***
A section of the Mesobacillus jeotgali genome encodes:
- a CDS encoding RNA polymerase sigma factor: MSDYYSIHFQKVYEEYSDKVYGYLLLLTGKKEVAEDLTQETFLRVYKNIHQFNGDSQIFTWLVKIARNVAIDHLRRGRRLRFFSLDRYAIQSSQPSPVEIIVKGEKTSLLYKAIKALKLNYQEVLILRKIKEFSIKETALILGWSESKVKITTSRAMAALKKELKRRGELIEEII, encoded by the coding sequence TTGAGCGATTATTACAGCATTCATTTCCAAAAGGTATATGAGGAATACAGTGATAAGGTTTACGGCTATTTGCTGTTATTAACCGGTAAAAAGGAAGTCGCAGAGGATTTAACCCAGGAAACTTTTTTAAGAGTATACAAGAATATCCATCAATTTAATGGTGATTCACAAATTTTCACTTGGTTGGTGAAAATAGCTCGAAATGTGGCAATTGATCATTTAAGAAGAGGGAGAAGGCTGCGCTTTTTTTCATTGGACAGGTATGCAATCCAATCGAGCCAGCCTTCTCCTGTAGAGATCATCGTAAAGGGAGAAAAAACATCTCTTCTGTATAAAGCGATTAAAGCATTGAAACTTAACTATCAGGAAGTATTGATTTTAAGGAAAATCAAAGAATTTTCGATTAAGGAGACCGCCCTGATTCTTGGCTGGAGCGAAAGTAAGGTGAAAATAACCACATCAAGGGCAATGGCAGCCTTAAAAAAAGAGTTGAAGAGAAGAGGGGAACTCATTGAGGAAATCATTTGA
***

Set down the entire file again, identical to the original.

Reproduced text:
A section of the Mesobacillus jeotgali genome encodes:
- a CDS encoding RNA polymerase sigma factor: MSDYYSIHFQKVYEEYSDKVYGYLLLLTGKKEVAEDLTQETFLRVYKNIHQFNGDSQIFTWLVKIARNVAIDHLRRGRRLRFFSLDRYAIQSSQPSPVEIIVKGEKTSLLYKAIKALKLNYQEVLILRKIKEFSIKETALILGWSESKVKITTSRAMAALKKELKRRGELIEEII, encoded by the coding sequence TTGAGCGATTATTACAGCATTCATTTCCAAAAGGTATATGAGGAATACAGTGATAAGGTTTACGGCTATTTGCTGTTATTAACCGGTAAAAAGGAAGTCGCAGAGGATTTAACCCAGGAAACTTTTTTAAGAGTATACAAGAATATCCATCAATTTAATGGTGATTCACAAATTTTCACTTGGTTGGTGAAAATAGCTCGAAATGTGGCAATTGATCATTTAAGAAGAGGGAGAAGGCTGCGCTTTTTTTCATTGGACAGGTATGCAATCCAATCGAGCCAGCCTTCTCCTGTAGAGATCATCGTAAAGGGAGAAAAAACATCTCTTCTGTATAAAGCGATTAAAGCATTGAAACTTAACTATCAGGAAGTATTGATTTTAAGGAAAATCAAAGAATTTTCGATTAAGGAGACCGCCCTGATTCTTGGCTGGAGCGAAAGTAAGGTGAAAATAACCACATCAAGGGCAATGGCAGCCTTAAAAAAAGAGTTGAAGAGAAGAGGGGAACTCATTGAGGAAATCATTTGA